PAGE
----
Article Text

PDF

Adolescent Neurology
  1. Alison Giles*,
  2. Philip E. M. Smith
  1. *Department of Paediatric Neurology and
  2. Department of Neurology, University Hospital of Wales, Heath Park, Cardiff CF14 4XW, UK; E-mail: SmithPE{at}cardiff.ac.uk

    Abstract

    INTRODUCTION

    Adolescence, Erikson’s fifth stage of man (Erikson 1965), is the phase of identity and role confusion. Teenage angst was epitomised by Adrian Mole whose analysis of his physical changes, acne, relationships, self-identity and growing independence in society, repeatedly clashed with his legal position as a child (Townsend 1982). Normal adolescence itself presents major challenges, but teenagers’ problems are greatly exacerbated by the additional burden of a neurological disorder. Their clinical care falls between paediatric and adult services, and their special problems can go unrecognized. Adult neurologists may see teenagers presenting either with new problems, or passed on from paediatric care with chronic conditions. Clinicians taking over teenagers’ care must not only assess their neurological condition, but also appreciate the influence of evolving physical, emotional, educational and social needs on their predicament.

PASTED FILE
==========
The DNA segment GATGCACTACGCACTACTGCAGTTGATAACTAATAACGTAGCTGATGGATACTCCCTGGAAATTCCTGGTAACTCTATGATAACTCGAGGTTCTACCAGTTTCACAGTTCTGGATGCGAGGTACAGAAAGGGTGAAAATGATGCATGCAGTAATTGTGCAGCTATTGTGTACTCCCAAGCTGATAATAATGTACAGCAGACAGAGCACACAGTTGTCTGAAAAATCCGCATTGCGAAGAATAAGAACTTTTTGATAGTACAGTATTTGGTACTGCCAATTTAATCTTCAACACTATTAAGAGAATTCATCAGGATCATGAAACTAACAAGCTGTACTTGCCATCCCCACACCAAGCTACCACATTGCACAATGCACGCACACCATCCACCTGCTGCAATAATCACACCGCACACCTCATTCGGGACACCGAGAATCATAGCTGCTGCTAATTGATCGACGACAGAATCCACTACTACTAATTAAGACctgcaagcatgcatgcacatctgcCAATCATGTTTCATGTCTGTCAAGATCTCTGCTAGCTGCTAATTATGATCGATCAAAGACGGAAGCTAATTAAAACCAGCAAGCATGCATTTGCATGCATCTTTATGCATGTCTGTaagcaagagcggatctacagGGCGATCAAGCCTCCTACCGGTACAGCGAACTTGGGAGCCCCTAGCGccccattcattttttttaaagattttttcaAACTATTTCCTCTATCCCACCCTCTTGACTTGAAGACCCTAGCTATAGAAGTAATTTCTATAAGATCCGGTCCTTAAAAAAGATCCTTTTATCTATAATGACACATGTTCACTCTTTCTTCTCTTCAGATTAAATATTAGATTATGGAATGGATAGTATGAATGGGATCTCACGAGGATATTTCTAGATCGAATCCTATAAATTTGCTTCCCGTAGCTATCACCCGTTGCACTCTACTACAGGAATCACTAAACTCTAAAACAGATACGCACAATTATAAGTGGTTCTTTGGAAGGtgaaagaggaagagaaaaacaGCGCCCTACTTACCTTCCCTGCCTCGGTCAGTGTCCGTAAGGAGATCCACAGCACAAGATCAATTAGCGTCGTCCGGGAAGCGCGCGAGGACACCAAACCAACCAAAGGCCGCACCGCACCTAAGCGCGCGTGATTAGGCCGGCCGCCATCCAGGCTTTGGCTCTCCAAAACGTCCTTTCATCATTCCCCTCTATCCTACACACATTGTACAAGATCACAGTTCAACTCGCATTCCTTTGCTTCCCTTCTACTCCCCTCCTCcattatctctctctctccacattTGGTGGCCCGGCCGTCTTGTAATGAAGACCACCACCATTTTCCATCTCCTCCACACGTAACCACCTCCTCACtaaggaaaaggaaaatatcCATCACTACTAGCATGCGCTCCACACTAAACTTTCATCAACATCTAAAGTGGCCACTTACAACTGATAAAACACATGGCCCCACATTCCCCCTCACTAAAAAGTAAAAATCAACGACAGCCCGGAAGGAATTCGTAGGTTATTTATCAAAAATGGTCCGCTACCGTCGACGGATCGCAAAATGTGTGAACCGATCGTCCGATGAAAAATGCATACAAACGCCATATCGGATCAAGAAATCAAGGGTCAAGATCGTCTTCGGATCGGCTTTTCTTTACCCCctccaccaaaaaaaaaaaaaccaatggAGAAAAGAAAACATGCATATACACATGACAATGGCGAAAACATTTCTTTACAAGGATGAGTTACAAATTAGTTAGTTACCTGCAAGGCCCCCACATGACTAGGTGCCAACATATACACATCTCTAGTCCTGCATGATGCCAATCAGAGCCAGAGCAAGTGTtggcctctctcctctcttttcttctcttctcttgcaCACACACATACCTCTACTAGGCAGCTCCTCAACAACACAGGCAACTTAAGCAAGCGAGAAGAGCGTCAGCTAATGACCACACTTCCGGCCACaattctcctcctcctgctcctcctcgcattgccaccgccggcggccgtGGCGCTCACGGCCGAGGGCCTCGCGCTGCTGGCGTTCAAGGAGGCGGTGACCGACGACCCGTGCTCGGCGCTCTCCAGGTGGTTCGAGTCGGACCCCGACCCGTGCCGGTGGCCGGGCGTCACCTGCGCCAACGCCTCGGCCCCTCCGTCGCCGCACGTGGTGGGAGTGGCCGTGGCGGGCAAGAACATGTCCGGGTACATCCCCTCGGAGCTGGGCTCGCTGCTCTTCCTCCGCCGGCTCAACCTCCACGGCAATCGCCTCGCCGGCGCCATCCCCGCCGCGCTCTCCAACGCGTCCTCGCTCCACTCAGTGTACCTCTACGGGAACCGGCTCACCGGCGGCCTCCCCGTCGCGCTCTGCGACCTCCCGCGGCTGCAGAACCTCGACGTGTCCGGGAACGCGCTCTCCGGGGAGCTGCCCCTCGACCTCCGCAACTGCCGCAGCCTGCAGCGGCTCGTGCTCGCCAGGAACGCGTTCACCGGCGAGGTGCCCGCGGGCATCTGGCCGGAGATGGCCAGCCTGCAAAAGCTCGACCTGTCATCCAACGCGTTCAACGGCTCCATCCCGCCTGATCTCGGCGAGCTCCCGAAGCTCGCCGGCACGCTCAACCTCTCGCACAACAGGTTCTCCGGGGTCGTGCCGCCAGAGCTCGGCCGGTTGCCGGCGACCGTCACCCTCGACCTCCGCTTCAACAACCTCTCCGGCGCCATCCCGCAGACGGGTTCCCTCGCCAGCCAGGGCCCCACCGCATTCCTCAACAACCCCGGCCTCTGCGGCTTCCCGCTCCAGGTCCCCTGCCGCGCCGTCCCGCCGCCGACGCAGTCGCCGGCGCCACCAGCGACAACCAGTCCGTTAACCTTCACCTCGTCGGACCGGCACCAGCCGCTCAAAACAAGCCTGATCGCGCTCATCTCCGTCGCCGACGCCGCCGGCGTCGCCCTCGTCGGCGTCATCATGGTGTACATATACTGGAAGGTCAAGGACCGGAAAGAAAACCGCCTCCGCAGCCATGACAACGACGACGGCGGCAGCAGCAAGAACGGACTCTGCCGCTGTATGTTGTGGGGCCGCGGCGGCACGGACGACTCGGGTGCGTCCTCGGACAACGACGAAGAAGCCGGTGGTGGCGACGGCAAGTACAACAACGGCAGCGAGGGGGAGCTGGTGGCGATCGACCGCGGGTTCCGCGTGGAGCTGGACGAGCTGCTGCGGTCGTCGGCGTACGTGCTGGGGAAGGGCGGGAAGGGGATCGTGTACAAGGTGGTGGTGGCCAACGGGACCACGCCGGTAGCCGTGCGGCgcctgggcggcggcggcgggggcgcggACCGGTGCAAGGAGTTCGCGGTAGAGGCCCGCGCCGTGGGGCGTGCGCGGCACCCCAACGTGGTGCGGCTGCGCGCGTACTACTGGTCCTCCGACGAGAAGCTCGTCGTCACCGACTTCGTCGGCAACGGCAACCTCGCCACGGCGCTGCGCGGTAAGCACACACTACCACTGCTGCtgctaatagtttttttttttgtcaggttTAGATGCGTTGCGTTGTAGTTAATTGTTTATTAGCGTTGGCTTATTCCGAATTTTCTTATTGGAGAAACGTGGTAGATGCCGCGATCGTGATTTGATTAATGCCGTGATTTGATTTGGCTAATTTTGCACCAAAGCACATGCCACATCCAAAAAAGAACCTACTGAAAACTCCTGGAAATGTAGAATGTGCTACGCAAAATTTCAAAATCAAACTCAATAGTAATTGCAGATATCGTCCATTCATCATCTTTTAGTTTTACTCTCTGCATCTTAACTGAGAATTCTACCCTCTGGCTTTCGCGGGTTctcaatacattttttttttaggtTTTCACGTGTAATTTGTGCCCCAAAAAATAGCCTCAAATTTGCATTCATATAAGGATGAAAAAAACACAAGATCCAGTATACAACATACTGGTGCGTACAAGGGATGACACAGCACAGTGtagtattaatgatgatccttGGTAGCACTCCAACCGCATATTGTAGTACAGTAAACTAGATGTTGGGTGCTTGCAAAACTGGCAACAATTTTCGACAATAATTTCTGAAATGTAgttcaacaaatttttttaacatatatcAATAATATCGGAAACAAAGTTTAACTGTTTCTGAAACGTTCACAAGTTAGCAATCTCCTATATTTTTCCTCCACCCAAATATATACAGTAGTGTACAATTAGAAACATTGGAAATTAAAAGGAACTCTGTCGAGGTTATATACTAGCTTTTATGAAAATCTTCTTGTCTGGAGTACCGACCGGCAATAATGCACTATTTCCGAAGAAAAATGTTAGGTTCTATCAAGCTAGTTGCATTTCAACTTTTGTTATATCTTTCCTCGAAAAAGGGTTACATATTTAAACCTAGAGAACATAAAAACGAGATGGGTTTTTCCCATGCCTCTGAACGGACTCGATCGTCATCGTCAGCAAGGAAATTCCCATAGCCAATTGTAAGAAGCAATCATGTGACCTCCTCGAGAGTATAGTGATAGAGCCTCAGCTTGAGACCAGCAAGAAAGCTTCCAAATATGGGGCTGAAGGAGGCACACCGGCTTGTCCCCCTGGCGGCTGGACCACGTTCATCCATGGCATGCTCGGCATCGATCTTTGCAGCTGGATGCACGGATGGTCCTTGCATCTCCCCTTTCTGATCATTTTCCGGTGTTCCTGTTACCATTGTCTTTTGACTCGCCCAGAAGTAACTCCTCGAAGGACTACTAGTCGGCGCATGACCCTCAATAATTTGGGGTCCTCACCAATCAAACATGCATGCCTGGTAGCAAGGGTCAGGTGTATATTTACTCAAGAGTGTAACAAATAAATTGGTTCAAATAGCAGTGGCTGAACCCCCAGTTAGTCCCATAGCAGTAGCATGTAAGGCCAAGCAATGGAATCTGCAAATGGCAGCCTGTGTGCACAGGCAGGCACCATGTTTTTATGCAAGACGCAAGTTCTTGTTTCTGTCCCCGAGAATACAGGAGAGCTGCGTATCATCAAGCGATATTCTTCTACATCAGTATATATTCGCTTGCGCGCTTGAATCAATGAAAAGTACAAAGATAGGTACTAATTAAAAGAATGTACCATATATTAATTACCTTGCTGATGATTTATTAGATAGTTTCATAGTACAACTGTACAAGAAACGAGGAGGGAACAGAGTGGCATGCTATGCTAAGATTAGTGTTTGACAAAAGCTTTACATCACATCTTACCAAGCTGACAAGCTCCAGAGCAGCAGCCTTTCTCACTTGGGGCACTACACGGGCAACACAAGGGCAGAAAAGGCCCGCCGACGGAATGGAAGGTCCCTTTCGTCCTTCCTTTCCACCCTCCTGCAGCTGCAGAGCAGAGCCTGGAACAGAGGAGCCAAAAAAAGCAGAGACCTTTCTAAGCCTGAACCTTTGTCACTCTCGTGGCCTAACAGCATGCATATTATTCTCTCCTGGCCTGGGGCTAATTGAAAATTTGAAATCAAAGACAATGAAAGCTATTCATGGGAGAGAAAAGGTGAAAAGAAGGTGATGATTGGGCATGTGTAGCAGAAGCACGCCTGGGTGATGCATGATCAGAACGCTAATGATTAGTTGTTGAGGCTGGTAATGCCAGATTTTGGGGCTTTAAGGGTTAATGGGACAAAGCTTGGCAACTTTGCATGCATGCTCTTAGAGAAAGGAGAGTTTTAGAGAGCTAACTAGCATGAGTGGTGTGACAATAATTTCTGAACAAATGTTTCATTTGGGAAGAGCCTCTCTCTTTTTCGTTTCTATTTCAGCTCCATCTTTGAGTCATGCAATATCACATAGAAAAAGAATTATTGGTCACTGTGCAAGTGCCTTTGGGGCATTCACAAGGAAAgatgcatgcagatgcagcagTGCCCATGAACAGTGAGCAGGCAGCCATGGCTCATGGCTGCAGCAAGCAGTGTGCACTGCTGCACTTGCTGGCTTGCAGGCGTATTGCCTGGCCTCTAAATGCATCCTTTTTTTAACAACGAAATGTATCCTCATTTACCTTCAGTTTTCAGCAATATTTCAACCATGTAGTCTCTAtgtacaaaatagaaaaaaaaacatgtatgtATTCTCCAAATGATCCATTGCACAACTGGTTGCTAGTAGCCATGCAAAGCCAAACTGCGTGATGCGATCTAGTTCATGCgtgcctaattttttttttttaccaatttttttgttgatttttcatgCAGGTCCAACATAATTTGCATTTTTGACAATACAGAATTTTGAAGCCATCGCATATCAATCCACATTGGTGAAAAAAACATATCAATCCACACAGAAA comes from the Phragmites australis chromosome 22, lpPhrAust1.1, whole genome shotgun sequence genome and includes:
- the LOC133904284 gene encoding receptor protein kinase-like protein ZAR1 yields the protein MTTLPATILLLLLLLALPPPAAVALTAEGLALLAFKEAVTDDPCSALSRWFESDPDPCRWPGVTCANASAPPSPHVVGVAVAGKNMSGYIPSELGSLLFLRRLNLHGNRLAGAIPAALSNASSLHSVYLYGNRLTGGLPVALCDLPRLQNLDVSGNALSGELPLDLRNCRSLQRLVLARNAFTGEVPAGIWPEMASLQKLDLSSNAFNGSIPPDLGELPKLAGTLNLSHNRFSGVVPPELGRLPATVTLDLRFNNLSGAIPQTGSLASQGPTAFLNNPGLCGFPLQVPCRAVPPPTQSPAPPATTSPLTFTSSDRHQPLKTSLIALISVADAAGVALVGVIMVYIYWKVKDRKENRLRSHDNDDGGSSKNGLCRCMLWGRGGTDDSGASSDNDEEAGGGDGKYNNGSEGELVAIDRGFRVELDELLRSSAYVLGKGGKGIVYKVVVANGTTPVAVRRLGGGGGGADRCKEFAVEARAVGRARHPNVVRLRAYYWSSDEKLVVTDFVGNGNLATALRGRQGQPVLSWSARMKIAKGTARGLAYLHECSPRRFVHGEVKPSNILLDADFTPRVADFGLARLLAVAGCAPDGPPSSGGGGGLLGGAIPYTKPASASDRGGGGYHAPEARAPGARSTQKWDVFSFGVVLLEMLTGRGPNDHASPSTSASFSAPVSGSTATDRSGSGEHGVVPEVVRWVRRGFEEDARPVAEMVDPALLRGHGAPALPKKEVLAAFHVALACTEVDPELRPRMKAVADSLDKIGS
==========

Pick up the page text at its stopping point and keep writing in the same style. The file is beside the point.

TRANSITION

    The recent UK National Service Framework for Children, Young People and Maternity Services, identified arrangements for transition

    Statistics from Altmetric.com

    Request permissions

    If you wish to reuse any or all of this article please use the link below which will take you to the Copyright Clearance Center’s RightsLink service. You will be able to get a quick price and instant permission to reuse the content in many different ways.